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Hartnell's Huge Weekend Comes With Dad in Attendance

Hartnell's Huge Weekend Comes With Dad in Attendance

The following is guest coverage from Flyers reporter Dave Isaac. Follow Dave on twitter at @davegisaac.

For the past two days, Scott Hartnell has
palled around with his father, Bill. He may want to keep him around a bit
longer, because in the last two games, Scott has five goals. In the second period of the Flyers' 6-5 shootout loss to the Boston Bruins, Hartnell tallied a natural hat trick.

Bill will join the Flyers in Sunrise, Florida, too, but after
that, the trip may end if Minnesota’s Mikko Koivu doesn’t bow out of the
All-Star Game and allow the Flyer to make his first trip to the NHL’s All-Star
Game. Did the father's presence have an impact on his son's game?

“Yeah, he was sort of ‘on’ I guess you’d say,” said Bill,
after watching Scott score a natural hat trick. “Opportunities were there,
eh? Linemates are getting him the puck and he happened to be able to connect in
his spot. It was pretty exciting.”

After 30 years as a teacher and principal in Lloydminster,
Alberta, Bill Hartnell retired and now finds joy in watching his son Scott play
live as much as he can.

“It’s just quality time is what it is,” said Bill. “You’re
away from home. It’s quality time. It’s great."

If witnessing five goals in two games is any indication, the
Flyers might want to keep him around. In fact, Jaromir Jagr interrupted the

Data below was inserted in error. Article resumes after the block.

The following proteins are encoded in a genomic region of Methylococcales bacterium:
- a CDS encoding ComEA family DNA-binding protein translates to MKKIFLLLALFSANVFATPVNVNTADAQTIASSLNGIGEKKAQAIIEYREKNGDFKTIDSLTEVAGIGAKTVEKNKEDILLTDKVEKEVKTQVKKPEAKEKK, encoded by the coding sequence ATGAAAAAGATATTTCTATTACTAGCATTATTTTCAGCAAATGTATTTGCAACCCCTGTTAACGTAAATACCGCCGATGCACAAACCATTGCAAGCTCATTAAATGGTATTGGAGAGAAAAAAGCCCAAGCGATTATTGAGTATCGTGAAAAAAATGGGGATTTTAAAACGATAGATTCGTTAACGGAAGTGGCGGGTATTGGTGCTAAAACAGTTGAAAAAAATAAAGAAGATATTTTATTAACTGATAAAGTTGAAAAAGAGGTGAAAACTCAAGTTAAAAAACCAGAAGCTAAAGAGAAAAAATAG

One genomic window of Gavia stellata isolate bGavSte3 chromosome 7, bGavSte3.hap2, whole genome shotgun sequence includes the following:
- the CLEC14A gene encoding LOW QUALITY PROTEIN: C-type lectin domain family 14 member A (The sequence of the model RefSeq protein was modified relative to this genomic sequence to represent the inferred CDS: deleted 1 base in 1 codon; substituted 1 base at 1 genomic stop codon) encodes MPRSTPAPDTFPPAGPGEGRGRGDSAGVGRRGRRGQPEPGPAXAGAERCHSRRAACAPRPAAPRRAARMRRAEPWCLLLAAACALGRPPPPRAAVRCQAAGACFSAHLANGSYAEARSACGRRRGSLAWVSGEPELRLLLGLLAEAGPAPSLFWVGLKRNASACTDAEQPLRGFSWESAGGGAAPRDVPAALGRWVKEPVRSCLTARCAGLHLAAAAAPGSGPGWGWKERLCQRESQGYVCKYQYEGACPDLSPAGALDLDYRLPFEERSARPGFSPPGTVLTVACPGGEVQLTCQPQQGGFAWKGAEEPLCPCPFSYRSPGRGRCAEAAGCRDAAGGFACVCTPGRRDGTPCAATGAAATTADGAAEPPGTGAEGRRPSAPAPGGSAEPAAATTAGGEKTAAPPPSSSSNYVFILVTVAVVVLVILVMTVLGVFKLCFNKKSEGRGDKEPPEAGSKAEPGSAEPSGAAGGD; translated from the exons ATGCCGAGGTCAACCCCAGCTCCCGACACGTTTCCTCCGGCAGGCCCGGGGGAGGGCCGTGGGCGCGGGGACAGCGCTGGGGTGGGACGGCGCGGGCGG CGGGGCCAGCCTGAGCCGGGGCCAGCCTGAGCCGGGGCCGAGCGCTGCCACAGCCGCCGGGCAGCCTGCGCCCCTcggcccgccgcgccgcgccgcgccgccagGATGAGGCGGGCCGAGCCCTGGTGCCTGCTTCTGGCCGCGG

interview to lobby for just that.

“Did the Flyers just offer you two years, $6 million?” asked
the injured Jagr. “Scottie’s going to have to take a pay cut a little bit.
You’ve got until tomorrow. Make a decision.”

“I need an agent,” said Hartnell’s father.

“I’ll be the agent,” said Jagr. “Five percent.”

Maybe while he’s lobbying, Jagr can help Hartnell get to
Ottawa on Thursday when the top players report for the All-Star festivities. He
has scored 25 goals and 19 assists on the season and is on pace to score 44
goals on the year with 33 helpers. But still no call to the All-Star Game. Not
yet, anyway. The school of thought exists that Koivu won’t play due to injury
and that if he can’t go, Hartnell might be at the top of a short list of
replacements. But he can’t bank on that.

“I have plans made already,” said Hartnell. “But obviously
if the call does come, I’ll be there in a heartbeat. That’s about it.”

Keeping in line with his son, Bill says he won’t let himself
think about his son’s potential to go to his first All-Star Game either.